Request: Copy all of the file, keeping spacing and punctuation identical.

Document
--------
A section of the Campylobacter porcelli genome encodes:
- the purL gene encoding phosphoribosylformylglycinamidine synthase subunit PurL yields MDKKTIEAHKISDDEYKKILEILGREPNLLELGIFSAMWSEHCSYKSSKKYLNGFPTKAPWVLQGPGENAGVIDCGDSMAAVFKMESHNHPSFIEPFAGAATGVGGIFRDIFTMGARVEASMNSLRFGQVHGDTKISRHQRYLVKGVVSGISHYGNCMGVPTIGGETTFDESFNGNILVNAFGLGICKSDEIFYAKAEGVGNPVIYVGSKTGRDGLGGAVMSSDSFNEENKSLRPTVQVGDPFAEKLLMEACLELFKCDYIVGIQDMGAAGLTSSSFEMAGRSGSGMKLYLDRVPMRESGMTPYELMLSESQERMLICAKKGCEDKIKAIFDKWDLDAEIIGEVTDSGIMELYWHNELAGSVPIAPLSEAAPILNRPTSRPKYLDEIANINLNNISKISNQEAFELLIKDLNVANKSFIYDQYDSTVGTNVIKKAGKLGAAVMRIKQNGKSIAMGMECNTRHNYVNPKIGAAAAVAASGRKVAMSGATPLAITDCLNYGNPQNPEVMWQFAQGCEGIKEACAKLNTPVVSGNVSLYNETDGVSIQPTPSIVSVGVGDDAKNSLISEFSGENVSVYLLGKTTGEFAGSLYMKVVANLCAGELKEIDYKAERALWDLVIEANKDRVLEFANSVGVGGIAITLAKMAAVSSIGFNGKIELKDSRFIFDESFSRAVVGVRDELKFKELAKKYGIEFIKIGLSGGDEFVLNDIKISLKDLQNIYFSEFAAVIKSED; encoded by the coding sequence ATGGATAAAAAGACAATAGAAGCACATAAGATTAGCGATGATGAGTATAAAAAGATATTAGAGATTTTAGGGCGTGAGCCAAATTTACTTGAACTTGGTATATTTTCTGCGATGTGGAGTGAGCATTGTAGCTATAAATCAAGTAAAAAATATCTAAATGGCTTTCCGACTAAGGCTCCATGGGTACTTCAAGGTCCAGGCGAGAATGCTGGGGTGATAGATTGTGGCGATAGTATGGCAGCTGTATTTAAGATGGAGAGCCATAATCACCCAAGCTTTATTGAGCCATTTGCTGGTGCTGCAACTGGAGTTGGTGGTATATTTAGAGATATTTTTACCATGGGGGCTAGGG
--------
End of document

A section of the Campylobacter porcelli genome encodes:
- the purL gene encoding phosphoribosylformylglycinamidine synthase subunit PurL yields MDKKTIEAHKISDDEYKKILEILGREPNLLELGIFSAMWSEHCSYKSSKKYLNGFPTKAPWVLQGPGENAGVIDCGDSMAAVFKMESHNHPSFIEPFAGAATGVGGIFRDIFTMGARVEASMNSLRFGQVHGDTKISRHQRYLVKGVVSGISHYGNCMGVPTIGGETTFDESFNGNILVNAFGLGICKSDEIFYAKAEGVGNPVIYVGSKTGRDGLGGAVMSSDSFNEENKSLRPTVQVGDPFAEKLLMEACLELFKCDYIVGIQDMGAAGLTSSSFEMAGRSGSGMKLYLDRVPMRESGMTPYELMLSESQERMLICAKKGCEDKIKAIFDKWDLDAEIIGEVTDSGIMELYWHNELAGSVPIAPLSEAAPILNRPTSRPKYLDEIANINLNNISKISNQEAFELLIKDLNVANKSFIYDQYDSTVGTNVIKKAGKLGAAVMRIKQNGKSIAMGMECNTRHNYVNPKIGAAAAVAASGRKVAMSGATPLAITDCLNYGNPQNPEVMWQFAQGCEGIKEACAKLNTPVVSGNVSLYNETDGVSIQPTPSIVSVGVGDDAKNSLISEFSGENVSVYLLGKTTGEFAGSLYMKVVANLCAGELKEIDYKAERALWDLVIEANKDRVLEFANSVGVGGIAITLAKMAAVSSIGFNGKIELKDSRFIFDESFSRAVVGVRDELKFKELAKKYGIEFIKIGLSGGDEFVLNDIKISLKDLQNIYFSEFAAVIKSED; encoded by the coding sequence ATGGATAAAAAGACAATAGAAGCACATAAGATTAGCGATGATGAGTATAAAAAGATATTAGAGATTTTAGGGCGTGAGCCAAATTTACTTGAACTTGGTATATTTTCTGCGATGTGGAGTGAGCATTGTAGCTATAAATCAAGTAAAAAATATCTAAATGGCTTTCCGACTAAGGCTCCATGGGTACTTCAAGGTCCAGGCGAGAATGCTGGGGTGATAGATTGTGGCGATAGTATGGCAGCTGTATTTAAGATGGAGAGCCATAATCACCCAAGCTTTATTGAGCCATTTGCTGGTGCTGCAACTGGAGTTGGTGGTATATTTAGAGATATTTTTACCATGGGGGCTAGGG